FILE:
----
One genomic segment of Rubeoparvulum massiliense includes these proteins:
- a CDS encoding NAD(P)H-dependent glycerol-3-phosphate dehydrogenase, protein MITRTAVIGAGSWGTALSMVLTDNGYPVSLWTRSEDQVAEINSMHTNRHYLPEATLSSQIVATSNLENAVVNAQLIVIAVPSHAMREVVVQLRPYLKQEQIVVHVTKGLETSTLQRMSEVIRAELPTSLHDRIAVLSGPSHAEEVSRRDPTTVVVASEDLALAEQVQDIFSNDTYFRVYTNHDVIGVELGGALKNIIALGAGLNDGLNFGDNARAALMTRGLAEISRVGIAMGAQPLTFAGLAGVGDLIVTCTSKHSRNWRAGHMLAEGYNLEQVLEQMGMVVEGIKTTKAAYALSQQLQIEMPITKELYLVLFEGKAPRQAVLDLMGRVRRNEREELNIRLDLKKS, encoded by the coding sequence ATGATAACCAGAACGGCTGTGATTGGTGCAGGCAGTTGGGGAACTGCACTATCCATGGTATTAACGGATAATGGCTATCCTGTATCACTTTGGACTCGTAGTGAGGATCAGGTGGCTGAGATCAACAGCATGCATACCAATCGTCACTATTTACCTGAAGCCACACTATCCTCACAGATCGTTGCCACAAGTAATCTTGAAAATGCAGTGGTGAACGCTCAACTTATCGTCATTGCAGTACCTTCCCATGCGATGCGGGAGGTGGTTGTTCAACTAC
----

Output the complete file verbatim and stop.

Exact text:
One genomic segment of Rubeoparvulum massiliense includes these proteins:
- a CDS encoding NAD(P)H-dependent glycerol-3-phosphate dehydrogenase, protein MITRTAVIGAGSWGTALSMVLTDNGYPVSLWTRSEDQVAEINSMHTNRHYLPEATLSSQIVATSNLENAVVNAQLIVIAVPSHAMREVVVQLRPYLKQEQIVVHVTKGLETSTLQRMSEVIRAELPTSLHDRIAVLSGPSHAEEVSRRDPTTVVVASEDLALAEQVQDIFSNDTYFRVYTNHDVIGVELGGALKNIIALGAGLNDGLNFGDNARAALMTRGLAEISRVGIAMGAQPLTFAGLAGVGDLIVTCTSKHSRNWRAGHMLAEGYNLEQVLEQMGMVVEGIKTTKAAYALSQQLQIEMPITKELYLVLFEGKAPRQAVLDLMGRVRRNEREELNIRLDLKKS, encoded by the coding sequence ATGATAACCAGAACGGCTGTGATTGGTGCAGGCAGTTGGGGAACTGCACTATCCATGGTATTAACGGATAATGGCTATCCTGTATCACTTTGGACTCGTAGTGAGGATCAGGTGGCTGAGATCAACAGCATGCATACCAATCGTCACTATTTACCTGAAGCCACACTATCCTCACAGATCGTTGCCACAAGTAATCTTGAAAATGCAGTGGTGAACGCTCAACTTATCGTCATTGCAGTACCTTCCCATGCGATGCGGGAGGTGGTTGTTCAACTAC